- list the stages of your project in a table format
- indicate deadlines you have set for completing each stage of
the project, including any work you have already completed
- discuss any particular challenges that need to be overcome
- use this gantt chart
format for your time table
List of references
- what new knowledge will the proposed project produce that we
do not already know?
- why is it worth knowing, what are the major implications?
- cite all ideas, concepts, text, data that are not your own
- if you make a statement, back it up with your own data or a
- all references cited in the text must be listed
- cite single-author references by the surname of the author
(followed by date of the publication in parenthesis)
- ... according to Hays (1994)
- ... population growth is one of the greatest environmental
concerns facing future generations (Hays, 1994).
- cite double-author references by the surnames of both authors
(followed by date of the publication in parenthesis)
- e.g. Simpson and Hays (1994)
- cite more than double-author references by the surname of the
first author followed by et al. and then the date of the
- e.g. Pfirman, Simpson and Hays would be:
- Pfirman et al. (1994)
- cite newspaper articles using the newspaper name and date,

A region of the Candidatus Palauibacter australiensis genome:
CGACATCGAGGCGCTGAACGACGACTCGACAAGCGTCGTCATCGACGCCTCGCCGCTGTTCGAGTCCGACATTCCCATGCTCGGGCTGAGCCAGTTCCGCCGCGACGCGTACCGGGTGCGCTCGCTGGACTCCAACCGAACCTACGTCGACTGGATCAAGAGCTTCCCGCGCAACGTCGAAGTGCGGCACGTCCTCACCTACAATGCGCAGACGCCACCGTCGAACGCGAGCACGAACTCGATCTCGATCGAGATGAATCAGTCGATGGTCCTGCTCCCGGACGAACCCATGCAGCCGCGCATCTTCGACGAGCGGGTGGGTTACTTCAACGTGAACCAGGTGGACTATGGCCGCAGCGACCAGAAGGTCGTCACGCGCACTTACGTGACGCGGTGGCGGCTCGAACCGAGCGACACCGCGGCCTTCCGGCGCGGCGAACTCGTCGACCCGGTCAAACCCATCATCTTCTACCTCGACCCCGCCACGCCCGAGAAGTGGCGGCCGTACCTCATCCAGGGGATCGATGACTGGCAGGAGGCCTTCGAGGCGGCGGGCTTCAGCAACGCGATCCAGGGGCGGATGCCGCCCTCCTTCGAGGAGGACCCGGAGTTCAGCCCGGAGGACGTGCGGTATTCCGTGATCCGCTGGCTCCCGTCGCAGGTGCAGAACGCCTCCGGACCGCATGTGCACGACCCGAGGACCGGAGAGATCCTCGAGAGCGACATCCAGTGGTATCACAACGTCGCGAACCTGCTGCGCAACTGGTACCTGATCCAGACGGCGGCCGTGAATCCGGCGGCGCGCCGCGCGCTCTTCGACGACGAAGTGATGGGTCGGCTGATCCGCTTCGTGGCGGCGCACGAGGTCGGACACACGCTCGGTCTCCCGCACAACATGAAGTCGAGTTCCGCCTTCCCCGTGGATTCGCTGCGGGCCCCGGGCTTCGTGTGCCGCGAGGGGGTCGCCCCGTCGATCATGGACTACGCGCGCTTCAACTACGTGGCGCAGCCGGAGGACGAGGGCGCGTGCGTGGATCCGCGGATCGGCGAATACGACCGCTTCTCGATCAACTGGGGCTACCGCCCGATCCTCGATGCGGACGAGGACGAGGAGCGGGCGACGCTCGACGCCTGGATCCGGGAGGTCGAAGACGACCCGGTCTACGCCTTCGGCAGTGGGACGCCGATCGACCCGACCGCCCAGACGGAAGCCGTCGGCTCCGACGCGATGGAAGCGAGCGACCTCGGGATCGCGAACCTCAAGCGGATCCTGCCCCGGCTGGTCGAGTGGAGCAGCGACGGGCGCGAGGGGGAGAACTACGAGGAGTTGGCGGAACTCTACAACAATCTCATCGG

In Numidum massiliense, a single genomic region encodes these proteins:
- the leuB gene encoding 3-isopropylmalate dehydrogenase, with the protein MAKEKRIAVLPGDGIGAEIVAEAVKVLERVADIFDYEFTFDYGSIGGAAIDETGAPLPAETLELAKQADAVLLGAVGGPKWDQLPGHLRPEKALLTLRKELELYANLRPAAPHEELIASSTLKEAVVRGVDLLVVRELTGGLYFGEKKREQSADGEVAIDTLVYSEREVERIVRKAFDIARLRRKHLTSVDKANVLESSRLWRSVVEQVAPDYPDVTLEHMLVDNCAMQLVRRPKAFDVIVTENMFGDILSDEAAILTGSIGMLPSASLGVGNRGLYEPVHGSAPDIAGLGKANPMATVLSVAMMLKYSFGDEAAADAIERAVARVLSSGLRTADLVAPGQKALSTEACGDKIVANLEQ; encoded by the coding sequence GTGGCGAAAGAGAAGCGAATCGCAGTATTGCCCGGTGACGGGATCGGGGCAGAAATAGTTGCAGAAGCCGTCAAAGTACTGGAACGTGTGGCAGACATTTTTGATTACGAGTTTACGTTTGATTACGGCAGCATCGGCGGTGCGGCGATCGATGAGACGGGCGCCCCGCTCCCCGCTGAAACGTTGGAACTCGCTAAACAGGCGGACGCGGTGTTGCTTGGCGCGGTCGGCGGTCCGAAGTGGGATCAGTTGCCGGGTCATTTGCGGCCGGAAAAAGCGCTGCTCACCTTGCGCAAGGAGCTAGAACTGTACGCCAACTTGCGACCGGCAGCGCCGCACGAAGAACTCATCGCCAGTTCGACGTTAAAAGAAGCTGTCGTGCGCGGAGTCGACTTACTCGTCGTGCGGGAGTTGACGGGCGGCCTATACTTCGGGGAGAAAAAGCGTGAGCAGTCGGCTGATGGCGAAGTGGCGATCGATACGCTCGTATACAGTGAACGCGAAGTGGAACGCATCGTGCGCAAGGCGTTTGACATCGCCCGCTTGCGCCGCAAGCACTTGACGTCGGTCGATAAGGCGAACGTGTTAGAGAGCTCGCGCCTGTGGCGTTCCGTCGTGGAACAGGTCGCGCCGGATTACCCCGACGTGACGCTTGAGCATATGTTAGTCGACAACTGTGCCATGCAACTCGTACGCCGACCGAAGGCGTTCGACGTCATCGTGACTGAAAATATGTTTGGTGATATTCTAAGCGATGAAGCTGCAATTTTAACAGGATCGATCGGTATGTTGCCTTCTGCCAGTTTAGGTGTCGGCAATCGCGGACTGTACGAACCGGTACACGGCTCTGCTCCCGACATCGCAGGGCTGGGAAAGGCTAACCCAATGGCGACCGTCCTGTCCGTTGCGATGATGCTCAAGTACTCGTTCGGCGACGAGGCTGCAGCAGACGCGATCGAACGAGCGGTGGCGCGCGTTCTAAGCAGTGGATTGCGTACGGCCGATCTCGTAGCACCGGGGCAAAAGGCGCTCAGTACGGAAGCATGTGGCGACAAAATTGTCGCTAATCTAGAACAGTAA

- ....this problem was also recently discussed in the press
(New York Times, 1/15/00)
- do not use footnotes
- list all references cited in the text in alphabetical order
using the following format for different types of material:
- Hunt, S. (1966) Carbohydrate and amino acid composition of
the egg capsules of the whelk. Nature, 210, 436-437.
- National Oceanic and Atmospheric Administration (1997)
Commonly asked questions about ozone.
- Pfirman, S.L., M. Stute, H.J. Simpson, and J. Hays (1996)
Undergraduate research at Barnard and Columbia, Journal of
Research, 11, 213-214.
- Pechenik, J.A. (1987) A short guide to writing about
biology. Harper Collins Publishers, New York, 194pp.
- Pitelka, D.R., and F.M. Child (1964) Review of ciliary
structure and function. In: Biochemistry and Physiology of
Protozoa, Vol. 3 (S.H. Hutner, editor), Academic Press,
New York, 131-198.
- Sambrotto, R. (1997) lecture notes, Environmental Data
Analysis, Barnard College, Oct 2, 1997.
- Stute, M., J.F. Clark, P. Schlosser, W.S. Broecker, and G.
Bonani (1995) A high altitude continental paleotemperature
record derived from noble gases dissolved in groundwater from
the San Juan Basin, New Mexico. Quat. Res., 43,
- New York Times (1/15/00) PCBs in the Hudson still an issue,
- it is acceptable to put the initials of the individual
authors behind their last names, e.g. Pfirman, S.L., Stute, M.,
Simpson, H.J., and Hays, J (1996) Undergraduate research at
Order in which to write the proposal
. Proceed in the following order:
This order may seem backwards. However, it is difficult to write an